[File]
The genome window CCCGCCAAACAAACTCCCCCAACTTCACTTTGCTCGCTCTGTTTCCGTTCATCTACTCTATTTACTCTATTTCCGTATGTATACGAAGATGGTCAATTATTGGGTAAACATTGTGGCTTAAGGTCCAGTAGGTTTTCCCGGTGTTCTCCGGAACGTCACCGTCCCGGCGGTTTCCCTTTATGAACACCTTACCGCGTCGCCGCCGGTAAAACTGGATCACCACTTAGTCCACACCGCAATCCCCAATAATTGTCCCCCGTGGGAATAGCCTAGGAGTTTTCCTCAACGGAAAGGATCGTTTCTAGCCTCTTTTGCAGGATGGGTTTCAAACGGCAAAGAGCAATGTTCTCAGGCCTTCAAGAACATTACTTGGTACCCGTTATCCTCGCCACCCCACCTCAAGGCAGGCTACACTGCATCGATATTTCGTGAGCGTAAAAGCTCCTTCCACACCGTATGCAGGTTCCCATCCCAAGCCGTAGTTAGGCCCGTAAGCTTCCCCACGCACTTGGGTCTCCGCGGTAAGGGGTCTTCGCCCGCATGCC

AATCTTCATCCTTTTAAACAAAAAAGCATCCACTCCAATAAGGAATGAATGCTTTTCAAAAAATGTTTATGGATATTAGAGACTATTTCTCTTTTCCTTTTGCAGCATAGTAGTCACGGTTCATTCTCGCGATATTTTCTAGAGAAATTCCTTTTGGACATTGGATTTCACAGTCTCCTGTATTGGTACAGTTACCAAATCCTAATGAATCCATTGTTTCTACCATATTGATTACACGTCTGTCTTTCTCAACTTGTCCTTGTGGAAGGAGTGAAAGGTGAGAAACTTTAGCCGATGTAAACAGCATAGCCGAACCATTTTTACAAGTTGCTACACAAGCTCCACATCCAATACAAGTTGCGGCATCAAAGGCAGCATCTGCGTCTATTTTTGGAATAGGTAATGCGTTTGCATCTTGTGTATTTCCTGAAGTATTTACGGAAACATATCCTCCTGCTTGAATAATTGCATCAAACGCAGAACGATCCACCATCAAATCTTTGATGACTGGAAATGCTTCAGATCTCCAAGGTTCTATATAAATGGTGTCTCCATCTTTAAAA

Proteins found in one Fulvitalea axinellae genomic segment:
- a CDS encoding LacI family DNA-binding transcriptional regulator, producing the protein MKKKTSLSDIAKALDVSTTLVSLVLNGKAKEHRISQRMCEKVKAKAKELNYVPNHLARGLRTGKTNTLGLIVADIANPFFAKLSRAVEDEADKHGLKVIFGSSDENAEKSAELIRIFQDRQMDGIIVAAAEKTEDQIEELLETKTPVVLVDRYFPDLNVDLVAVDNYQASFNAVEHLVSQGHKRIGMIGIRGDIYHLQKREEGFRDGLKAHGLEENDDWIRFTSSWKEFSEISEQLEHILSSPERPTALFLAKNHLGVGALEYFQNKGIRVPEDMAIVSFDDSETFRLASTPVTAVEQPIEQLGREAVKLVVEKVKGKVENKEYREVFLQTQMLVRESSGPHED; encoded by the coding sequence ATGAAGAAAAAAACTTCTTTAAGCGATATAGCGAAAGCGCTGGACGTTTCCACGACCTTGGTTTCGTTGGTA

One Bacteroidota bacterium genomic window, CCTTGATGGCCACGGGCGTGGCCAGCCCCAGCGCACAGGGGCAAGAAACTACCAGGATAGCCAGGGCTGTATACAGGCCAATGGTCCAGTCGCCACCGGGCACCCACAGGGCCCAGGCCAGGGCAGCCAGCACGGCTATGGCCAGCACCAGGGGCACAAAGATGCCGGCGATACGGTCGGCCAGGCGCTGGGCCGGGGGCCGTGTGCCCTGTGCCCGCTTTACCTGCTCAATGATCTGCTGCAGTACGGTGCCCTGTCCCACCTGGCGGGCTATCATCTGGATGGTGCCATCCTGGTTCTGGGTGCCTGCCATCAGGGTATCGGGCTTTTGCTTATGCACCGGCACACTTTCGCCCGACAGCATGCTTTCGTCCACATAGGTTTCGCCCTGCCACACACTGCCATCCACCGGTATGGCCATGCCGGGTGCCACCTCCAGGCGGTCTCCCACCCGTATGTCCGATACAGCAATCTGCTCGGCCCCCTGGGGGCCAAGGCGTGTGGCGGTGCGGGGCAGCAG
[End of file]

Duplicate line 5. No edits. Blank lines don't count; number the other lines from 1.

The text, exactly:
One Bacteroidota bacterium genomic window, CCTTGATGGCCACGGGCGTGGCCAGCCCCAGCGCACAGGGGCAAGAAACTACCAGGATAGCCAGGGCTGTATACAGGCCAATGGTCCAGTCGCCACCGGGCACCCACAGGGCCCAGGCCAGGGCAGCCAGCACGGCTATGGCCAGCACCAGGGGCACAAAGATGCCGGCGATACGGTCGGCCAGGCGCTGGGCCGGGGGCCGTGTGCCCTGTGCCCGCTTTACCTGCTCAATGATCTGCTGCAGTACGGTGCCCTGTCCCACCTGGCGGGCTATCATCTGGATGGTGCCATCCTGGTTCTGGGTGCCTGCCATCAGGGTATCGGGCTTTTGCTTATGCACCGGCACACTTTCGCCCGACAGCATGCTTTCGTCCACATAGGTTTCGCCCTGCCACACACTGCCATCCACCGGTATGGCCATGCCGGGTGCCACCTCCAGGCGGTCTCCCACCCGTATGTCCGATACAGCAATCTGCTCGGCCCCCTGGGGGCCAAGGCGTGTGGCGGTGCGGGGCAGCAG